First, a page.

A lens for photography is supposed to simply let the light through to the film/sensor behind it. We only want to make sure that the right part of the image is in focus and we want to control the amount of light that goes through (via the aperture).
However, this is not true at all. How else would it be possible that lens X supposedly renders colors more beautiful than lens Y? How could it be that a certain lens produces beautifully warm images under all circumstances whereas others simply don’t?
Well, while the former is a very complex topic that I unfortunately am not able to explain myself, the latter usually is simply caused by a color cast in the glass itself. This is especially prominent with lenses containing radioactive elements (Read more on that topic in my articles about radioactive lenses and the actual measurements of my radioactive specimen.).
Here’s what the typical color cast of radioactive lenses looks like:
How did I measure the color cast / light transmission of my lenses?
I sat the camera on a tripod and put the grey card (cheap chinese one) on the wall, then I used a continuous light source (45W putting out 5’500 K) to guarantee unchanging conditions for all contenders.
The Yongnuo was used to set the white balance for all the lenses because it is said to have very good/even light transmission and color rendering. (Source)
I took the first shot and set exposure mode to manual with the shutter at 1/15 s at iso 100 (best color quality on the sensor) and f/2.8 to have the same aperture on all lenses.
The only thing I did in Lightroom was setting the camera profile to Neutral and of course set the white balance identical for all the lenses. No sharpening, no contrast or clarity, no adjustments to brightness, exposure, shadows, etc.
After correcting the white balance in Lightroom. (Temp 5’450K and Tint +25 was suggested by the WB selector) the picture from the Yongnuo looked like this:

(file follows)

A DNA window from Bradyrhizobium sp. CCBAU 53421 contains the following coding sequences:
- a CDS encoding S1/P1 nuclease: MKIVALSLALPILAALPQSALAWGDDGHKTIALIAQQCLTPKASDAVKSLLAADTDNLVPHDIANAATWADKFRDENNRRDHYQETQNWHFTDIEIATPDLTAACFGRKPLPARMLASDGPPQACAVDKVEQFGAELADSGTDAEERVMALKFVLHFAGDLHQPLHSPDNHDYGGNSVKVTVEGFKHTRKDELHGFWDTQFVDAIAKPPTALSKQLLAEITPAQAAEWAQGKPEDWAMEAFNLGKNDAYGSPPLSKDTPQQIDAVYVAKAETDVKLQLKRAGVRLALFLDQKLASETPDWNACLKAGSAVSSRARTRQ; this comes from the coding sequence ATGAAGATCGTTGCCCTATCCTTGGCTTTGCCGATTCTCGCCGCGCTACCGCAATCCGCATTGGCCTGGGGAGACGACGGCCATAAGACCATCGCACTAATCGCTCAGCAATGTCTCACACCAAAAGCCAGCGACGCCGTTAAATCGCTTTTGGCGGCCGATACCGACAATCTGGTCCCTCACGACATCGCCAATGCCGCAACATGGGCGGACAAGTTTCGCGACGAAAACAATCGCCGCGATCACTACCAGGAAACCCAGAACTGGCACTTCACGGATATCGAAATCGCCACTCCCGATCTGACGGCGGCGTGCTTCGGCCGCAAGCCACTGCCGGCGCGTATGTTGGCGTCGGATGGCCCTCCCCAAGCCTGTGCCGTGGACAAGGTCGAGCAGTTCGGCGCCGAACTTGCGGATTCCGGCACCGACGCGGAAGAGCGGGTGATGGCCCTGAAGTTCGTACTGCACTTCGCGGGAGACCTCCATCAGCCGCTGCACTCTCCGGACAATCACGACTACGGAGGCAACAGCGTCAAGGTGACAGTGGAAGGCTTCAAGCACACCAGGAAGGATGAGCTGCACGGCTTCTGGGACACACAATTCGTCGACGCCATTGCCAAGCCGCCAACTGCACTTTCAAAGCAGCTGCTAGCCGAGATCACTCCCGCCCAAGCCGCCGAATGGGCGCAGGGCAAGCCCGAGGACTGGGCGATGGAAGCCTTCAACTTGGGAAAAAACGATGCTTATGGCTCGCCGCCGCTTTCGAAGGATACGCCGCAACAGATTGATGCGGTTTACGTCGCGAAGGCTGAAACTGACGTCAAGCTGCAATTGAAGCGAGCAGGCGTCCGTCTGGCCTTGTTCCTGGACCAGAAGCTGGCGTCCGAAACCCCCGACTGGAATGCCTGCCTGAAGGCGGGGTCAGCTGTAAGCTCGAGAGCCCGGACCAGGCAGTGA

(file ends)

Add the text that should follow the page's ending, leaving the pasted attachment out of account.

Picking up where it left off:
Keep in mind that the lamp was standing really close (45cm) and at about 45° angled to camera right of the grey card. (That’s the reason for the brightness gradient you see in the pictures)
The camera was at a distance of about 50cm too and the images were cropped to show only the center part of the frame.
The Color-Ultron, unfortunately, has not better light transmission than all the others (despite the picture being the brightest) but the aperture wasn’t closed down to f/2.8 when I made my test (the adapter wasn’t working properly in the beginning). However, correctly set to f/2.8 the Color-Ultron is only about 0.1 EV darker than the Yongnuo.
Additionally, it gets the exact same color temp and tint as the Yongnuo! That’s pretty amazing, if you ask me.
The Nikkor comes in at a mere 100 K warmer than the Yongnuo (and +2 on the green side). It’s also only 1/6 EV darker than the Yongnuo.
The Tessar also gets close at 200 K warmer (+7 on the green side). It’s a whopping 0.5 EV darker, however. I took the crop from the image center where vignetting shouldn’t be an issue but I cannot be 100% sure about that. Seems like f/2.8 isn’t f/2.8 here.
The Helios comes in 250 K warmer with +9 on the green side. It’s 1/3 EV darker than the Yongnuo.
The radioactive bunch:
Here we really see a color cast that’s visible with your bare eyes.
The Takumar comes in at 650 K warmer and has +12 on the green side. It’s 1/4 EV darker than the Yongnuo.
The Pancolar adds 1’300 K more warmth and +47 on the green side. It’s 2/3 EV darker than the Yongnuo. This lens will need a lot of curing!
The Fujinon adds 1’350 K more warmth and +24 on the green side. (that’s why it looks more “golden” than the Pancolar) It’s 3/4 EV darker than the Yongnuo.
Even though I love the warmth that the Fuji adds to pictures, I don’t want to lose 3/4 EV of light (that’s f/1.8 vs f/1.4) just for that “effect”.